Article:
THey had a QB named Warren Moon. That pretty much says it.

NFL defenses now would eat it up. Moon got sacked alot and that was before defenses
started zone blitzing.
  • krizay
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  • Posts: 14,931
Quote:
The 49ers are trying this with a run first team, but unfortunately defenses are good enough against the run, that I doubt that a team will have great offensive success by being primarily run-oriented

we want to run the ball 60% of the time. A bit much IMO but.... last year
Ravens ran 56% of the time
Falcons 55%
panthers 54%
Titans 52%

Guess what all 4 teams have in common? they all made the playoffs. With 2 of the 4 in the conference championship game. Thus their offensive success must have been good enough.

Quote:
Anyway, here is a type of offense that I would love to see in the NFL. 4 WR, ace back set. But here are the personnel:
ace back - quick/shifty back, ideally someone like Barry Sanders, or in today's NFL, Reggie Bush
2 WR - small, quick WR. Not in the mold of a west coast receiver, but more in the mold of Steve Smith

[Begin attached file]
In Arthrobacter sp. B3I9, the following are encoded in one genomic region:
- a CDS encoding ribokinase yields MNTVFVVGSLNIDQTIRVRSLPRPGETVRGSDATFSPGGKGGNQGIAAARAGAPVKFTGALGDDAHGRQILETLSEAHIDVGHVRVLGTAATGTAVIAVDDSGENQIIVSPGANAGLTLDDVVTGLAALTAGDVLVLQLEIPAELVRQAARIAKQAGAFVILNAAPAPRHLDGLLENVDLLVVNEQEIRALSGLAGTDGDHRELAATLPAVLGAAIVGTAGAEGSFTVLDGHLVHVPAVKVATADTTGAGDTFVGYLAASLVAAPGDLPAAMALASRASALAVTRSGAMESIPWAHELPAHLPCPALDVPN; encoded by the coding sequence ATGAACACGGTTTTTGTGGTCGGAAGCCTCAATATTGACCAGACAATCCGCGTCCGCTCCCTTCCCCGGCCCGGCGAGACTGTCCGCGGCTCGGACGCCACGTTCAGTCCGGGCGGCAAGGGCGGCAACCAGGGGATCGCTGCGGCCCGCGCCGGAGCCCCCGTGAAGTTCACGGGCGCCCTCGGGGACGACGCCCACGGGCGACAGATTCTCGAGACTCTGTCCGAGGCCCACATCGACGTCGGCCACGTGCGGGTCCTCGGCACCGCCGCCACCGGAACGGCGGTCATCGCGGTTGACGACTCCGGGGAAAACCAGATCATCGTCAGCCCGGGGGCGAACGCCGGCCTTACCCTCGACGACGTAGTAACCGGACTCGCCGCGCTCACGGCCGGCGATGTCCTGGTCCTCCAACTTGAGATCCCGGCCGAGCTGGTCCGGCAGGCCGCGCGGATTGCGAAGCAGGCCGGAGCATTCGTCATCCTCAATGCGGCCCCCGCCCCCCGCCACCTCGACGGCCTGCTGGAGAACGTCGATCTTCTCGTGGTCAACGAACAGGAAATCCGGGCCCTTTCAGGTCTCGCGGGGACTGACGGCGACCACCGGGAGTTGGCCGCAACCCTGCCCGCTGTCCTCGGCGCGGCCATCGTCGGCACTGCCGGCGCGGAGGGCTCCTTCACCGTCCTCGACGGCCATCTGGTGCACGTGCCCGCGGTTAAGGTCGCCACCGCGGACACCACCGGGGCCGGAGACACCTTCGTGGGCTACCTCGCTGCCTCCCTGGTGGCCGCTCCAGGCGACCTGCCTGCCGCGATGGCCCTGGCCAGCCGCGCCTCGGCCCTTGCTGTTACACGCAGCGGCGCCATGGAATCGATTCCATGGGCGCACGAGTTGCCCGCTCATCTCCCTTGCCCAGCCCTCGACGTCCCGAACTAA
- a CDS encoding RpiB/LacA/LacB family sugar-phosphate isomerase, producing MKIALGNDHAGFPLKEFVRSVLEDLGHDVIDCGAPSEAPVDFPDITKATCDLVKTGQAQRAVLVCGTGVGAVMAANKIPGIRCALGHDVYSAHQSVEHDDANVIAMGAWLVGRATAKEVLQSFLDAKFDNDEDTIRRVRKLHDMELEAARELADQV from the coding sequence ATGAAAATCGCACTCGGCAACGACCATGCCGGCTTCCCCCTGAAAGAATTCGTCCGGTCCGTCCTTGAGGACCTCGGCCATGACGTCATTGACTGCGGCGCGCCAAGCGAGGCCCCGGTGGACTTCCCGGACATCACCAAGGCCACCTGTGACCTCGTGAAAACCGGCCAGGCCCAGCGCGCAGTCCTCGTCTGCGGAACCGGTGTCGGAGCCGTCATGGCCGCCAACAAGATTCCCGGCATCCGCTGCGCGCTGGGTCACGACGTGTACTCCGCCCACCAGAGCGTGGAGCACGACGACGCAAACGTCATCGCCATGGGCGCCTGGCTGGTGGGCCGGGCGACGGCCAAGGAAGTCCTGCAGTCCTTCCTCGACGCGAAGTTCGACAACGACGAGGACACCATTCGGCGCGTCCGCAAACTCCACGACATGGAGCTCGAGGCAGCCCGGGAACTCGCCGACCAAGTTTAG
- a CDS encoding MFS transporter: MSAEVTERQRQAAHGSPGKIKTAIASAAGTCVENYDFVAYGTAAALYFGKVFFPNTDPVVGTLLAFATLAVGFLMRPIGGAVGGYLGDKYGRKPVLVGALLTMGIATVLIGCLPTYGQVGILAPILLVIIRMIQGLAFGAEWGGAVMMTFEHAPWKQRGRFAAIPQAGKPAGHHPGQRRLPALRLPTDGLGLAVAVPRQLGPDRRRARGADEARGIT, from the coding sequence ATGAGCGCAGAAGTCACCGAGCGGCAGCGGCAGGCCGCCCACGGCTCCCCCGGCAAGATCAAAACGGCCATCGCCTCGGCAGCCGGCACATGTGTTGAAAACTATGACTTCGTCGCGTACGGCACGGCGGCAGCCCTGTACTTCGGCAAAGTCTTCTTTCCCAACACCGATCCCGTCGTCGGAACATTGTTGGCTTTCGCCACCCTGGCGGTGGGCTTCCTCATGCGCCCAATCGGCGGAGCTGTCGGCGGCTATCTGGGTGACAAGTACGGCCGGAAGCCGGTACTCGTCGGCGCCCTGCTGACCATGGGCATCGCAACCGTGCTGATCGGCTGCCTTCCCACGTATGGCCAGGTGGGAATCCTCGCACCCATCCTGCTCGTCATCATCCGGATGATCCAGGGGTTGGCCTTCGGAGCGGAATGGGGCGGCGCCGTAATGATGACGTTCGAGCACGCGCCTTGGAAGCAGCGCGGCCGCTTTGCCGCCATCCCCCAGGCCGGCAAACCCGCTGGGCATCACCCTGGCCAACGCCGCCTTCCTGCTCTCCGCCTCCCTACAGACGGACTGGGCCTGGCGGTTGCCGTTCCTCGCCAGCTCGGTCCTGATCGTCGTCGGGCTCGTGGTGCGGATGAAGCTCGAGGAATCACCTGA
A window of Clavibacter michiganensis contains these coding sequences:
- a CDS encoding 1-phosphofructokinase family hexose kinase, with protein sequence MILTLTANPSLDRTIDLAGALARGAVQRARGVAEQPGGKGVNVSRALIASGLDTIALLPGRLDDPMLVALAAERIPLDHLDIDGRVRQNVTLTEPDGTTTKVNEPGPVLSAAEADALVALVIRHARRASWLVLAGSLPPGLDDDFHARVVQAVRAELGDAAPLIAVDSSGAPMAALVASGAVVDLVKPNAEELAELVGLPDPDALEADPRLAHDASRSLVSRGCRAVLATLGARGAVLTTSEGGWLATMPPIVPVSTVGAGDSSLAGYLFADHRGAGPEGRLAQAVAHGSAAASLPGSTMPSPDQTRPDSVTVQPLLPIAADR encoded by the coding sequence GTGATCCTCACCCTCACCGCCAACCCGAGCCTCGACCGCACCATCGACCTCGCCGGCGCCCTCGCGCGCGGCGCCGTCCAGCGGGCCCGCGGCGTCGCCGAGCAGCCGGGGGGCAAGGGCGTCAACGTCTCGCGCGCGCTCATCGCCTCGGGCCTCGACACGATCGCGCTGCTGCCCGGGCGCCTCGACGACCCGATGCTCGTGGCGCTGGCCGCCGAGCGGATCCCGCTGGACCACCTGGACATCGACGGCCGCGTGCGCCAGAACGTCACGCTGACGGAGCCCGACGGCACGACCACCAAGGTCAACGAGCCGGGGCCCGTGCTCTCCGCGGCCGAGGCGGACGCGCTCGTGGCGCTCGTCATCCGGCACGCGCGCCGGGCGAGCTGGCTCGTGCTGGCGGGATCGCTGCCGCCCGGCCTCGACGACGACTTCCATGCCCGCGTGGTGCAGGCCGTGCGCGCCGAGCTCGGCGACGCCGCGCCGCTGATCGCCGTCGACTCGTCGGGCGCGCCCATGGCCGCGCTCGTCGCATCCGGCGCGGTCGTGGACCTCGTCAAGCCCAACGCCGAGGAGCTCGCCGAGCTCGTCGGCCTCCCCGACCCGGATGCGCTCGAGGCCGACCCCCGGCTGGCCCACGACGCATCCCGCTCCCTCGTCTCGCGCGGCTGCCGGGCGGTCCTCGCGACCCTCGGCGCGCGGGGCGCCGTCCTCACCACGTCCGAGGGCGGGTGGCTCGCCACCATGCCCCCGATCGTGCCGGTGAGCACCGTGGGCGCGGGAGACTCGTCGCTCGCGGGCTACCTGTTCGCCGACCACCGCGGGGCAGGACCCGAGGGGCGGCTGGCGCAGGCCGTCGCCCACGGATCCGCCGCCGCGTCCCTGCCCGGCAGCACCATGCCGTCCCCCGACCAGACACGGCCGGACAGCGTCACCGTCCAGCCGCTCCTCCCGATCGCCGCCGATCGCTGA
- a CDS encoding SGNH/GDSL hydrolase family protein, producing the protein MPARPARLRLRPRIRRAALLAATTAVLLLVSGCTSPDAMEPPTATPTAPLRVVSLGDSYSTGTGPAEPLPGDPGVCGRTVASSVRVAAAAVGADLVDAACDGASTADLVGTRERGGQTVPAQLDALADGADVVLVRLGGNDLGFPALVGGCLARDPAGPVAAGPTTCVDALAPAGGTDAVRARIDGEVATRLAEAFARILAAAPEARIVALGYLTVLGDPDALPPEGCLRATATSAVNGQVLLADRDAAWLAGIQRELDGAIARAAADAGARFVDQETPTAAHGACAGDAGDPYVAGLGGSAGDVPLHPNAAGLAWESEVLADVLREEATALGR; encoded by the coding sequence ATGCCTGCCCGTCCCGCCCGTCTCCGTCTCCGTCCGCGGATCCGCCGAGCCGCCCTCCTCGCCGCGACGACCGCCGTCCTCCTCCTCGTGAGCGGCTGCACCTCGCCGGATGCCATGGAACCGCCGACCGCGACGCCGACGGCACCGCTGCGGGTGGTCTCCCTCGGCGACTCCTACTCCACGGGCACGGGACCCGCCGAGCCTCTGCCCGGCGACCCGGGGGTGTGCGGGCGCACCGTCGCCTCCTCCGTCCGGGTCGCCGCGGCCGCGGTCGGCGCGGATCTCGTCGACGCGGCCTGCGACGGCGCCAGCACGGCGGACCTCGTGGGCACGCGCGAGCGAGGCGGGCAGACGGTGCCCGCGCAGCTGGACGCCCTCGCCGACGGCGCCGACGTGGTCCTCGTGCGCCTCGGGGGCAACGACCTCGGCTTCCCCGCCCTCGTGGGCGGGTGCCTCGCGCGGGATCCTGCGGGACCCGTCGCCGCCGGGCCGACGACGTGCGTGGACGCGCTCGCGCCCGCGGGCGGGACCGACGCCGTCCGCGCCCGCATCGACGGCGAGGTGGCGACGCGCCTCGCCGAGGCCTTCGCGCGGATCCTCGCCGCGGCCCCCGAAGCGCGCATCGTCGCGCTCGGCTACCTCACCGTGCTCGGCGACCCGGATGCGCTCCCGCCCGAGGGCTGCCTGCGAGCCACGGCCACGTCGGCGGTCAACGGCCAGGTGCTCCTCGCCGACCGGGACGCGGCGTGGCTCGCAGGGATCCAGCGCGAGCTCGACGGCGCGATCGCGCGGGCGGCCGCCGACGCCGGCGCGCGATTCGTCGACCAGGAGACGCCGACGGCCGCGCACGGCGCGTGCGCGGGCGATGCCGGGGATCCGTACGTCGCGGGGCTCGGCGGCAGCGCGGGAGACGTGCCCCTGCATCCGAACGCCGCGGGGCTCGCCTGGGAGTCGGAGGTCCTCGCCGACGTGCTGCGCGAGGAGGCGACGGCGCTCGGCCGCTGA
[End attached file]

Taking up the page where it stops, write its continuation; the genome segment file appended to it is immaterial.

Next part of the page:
Carolina has a quick/shifty back in DeAngelo Williams and they have the best Steve Smtih mold type WR you can find. and they still ran the ball 54% of the time and made it to the conference championship game.

Quote:
This offensive scheme requires a good QB and pass-blocking OL
. name me 1 system that doesn't need this?

Quote:
From a draft perspective, this team would be able to get value picks for all 4 of their WR. WR/TE tweeners are not that popular in the NFL, nor are small/fast WR. RB could also be a value pick, but elite backs that are also big enough to pass block well would also be attractive.

I'll grant you the WR/TE tweeners on this. but small fast WR's (who can play) get taken all the time. Yeah we can take a small/fast guy just to take a small fast guy. Doesn't mean we'd get value. Cause if that small fast guy can play. someone will take him regardless.




As you said this offense needs an accurate QB and a great O-line. In which case if you had that. You can run any kind of offense you want to run. And from the draft perspective you would be able to draft the type of players your OC wants instead of trying to fit round pegs in a square hole.
  • fryet